Culture & Art

Why Hollywood Misinterpreted Bernhard Schlink’s Novel ‘The Reader’

It is the story of the relationship between a teenage boy and an adult woman in the context of Germany after the World War II.

The 2008 Oscar-winning production received critical acclaim at the time of its release and deservedly so. However something is vastly overlooked by the film; a major facet from the source book relates to the taboo of portraying Holocaust stories in American television. But The Reader is not a Holocaust story – that’s the strongest misconception depicted in the motion picture.

The very title The Reader already provides a clue. This is not a story about Hanna, a woman who lived through the war. It is about the reader, Michael, a member of the post-war generation. Bernhard Schlink, the author of the narrative, identifies himself as a child of the war; his story had a very personal perspective. Born in 1944, he is a Law and Philosophy professor in Humboldt University. Apart from his firsthand post-war experience, he is also very well acquainted with Germany’s history.

His personal bias comes through in the writing of the book. While the American production in many ways refused to show a human side of Hanna – Nazis are better portrayed as monsters to avoid moral conflicts – the positive aspects of her character were essential to the story. It is those very aspects that give context to individual struggles existing within the post-war generation. They had not experienced the war but every person born in the 40’s loved someone who did. In Michael’s case that person was Hanna.

This post-war generation of Germany had to live with this feeling of guilt because of the conflicting feelings associated with loving those who participated in the cruel acts of the Holocaust.

When the film casually ignores Hanna’s humanity it is ignoring that millions of people born in the post-war had reasons to sympathize with the war contemporaries. One instance of this disregard is when she says “those who died will remain dead”, going on to explain that she has never thought about what she did ever since she got arrested. This is not to say any of the terrible actions committed during World War II are justifiable but to expect the next generation to simply break the emotional connection established with the previous one is unfair.

The film was not as well received in Germany because the country values the importance of highlighting the softer qualities of such people. The Reader reinforces opposite; that when rightly triggered anyone could have done the same. We are not immune to cruelty and to avoid history from repeating itself this must be recognized. Hollywood remains hesitant in showing that all war is conducted by people. Perhaps this reticence is due to the possibility of misinterpretation in a way that the concept would be likened to declaring that their cruelty was justified. It is not. Schlink told Der Spiegel,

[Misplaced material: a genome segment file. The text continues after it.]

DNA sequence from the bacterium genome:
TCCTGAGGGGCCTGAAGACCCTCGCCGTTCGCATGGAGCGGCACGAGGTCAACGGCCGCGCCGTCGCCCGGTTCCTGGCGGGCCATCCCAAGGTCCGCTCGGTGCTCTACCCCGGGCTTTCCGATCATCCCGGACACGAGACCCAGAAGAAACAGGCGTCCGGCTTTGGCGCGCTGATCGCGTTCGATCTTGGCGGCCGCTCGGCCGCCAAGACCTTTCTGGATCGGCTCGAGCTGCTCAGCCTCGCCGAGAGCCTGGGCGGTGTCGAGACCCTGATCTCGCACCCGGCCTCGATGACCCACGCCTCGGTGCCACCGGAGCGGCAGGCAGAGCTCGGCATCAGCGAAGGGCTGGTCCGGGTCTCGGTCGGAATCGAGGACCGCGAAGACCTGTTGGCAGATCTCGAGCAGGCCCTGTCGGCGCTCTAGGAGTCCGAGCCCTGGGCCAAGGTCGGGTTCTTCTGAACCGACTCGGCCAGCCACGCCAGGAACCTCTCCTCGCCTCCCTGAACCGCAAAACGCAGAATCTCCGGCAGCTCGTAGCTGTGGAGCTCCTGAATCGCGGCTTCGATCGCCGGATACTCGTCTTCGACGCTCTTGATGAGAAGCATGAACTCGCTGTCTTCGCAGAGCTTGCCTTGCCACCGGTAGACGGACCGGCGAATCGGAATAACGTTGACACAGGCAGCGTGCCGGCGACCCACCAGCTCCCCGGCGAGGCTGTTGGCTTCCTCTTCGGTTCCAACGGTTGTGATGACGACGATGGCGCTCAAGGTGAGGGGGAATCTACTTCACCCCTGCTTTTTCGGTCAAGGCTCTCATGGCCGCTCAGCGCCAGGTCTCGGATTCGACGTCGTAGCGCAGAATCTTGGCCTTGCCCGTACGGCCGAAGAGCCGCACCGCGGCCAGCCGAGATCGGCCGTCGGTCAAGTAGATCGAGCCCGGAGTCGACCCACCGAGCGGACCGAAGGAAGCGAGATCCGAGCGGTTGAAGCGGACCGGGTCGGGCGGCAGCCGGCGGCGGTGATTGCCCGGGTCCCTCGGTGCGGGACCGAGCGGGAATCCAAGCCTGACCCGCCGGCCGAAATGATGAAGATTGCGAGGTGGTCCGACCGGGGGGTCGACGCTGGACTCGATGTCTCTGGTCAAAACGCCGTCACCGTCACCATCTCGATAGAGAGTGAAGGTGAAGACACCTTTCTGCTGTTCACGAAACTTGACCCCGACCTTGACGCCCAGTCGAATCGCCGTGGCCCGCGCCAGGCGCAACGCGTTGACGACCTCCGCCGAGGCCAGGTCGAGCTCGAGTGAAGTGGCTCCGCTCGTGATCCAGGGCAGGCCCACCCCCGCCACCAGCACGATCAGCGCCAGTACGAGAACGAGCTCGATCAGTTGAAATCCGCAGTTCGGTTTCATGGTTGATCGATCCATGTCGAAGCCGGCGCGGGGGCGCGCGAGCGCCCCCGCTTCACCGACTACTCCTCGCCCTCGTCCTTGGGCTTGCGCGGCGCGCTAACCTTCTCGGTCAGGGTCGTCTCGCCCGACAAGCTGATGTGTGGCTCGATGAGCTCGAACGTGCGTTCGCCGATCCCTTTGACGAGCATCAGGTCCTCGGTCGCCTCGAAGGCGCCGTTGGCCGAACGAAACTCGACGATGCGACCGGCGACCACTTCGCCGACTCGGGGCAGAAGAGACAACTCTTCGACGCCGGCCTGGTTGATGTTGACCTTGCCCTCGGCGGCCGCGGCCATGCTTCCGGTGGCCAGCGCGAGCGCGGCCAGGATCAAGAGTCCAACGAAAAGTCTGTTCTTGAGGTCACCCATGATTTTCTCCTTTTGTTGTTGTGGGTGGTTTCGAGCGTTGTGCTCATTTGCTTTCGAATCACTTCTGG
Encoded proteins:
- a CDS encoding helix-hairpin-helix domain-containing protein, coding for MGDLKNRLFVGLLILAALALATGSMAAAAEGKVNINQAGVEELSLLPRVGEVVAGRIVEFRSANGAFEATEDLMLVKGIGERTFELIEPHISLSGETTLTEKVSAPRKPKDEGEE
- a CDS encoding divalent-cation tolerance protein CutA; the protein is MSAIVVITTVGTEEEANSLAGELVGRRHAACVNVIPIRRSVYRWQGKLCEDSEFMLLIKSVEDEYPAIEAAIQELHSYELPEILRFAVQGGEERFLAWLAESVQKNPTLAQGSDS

“There is a wide range of blatant misconceptions. As if I meant that Hanna was not guilty due to her alphabetized. As if I meant that when someone is educated that makes them moral. As if I meant that because Hanna learned how to read, she came to terms with her guilt and redeemed herself (…) I wanted to write about my generation. I did not write a book about the Holocaust – that is another misconception I get. I wrote a book about my generation’s relationship with my parent’s generation and with what my parent’s generation did.”

In the film, Hanna’s character seemed somewhat confused, incomplete and undeveloped due to the inaccurate character focus. The film made the presumption that the story was about her repressed actions, not about Michael’s feelings towards her. The fear of accurately portraying the generation of the war compromises its authenticity and the experience of those who knew it.

“This is an important point. The book is about Michael Berg’s story. Due to the fascination that Kate Winslet brings, the film is much more about her story. Ever since the book was published I live with the reproach that Hanna Schmitz went from criminal to heroine and received an unacceptable human side. But if criminals were always monsters, the world would be an easy place. It is not. My generation has experienced in many ways – through teachers or professors, ministers or doctors, uncles or fathers who were once open about their past – what could be then taken as respect, admiration or even love in order to justify these relationships.”

When it comes to German history, American film and media still has much improvement to do. Stories of superficial stereotypes must be evolved to accept the notion that humans are composed of qualities and flaws – both should be acknowledged. It is needed in order for the world to understand its past and avoid making the same mistakes again. The complexity of human beings is essential to comprehend history and to create a brighter future. That should never be left aside.

About The Author

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Susana Boatto

Susana Boatto has acquired a degree in Portuguese and German studies in her homecountry of Brazil. She has worked in linguistic fields, namely publishing and translation, and aspires to get a Master's degree in Cultural Studies in Germany - where she currently lives. Amongst her interests are history, languages and diversity, and she is a firm advocate for human rights.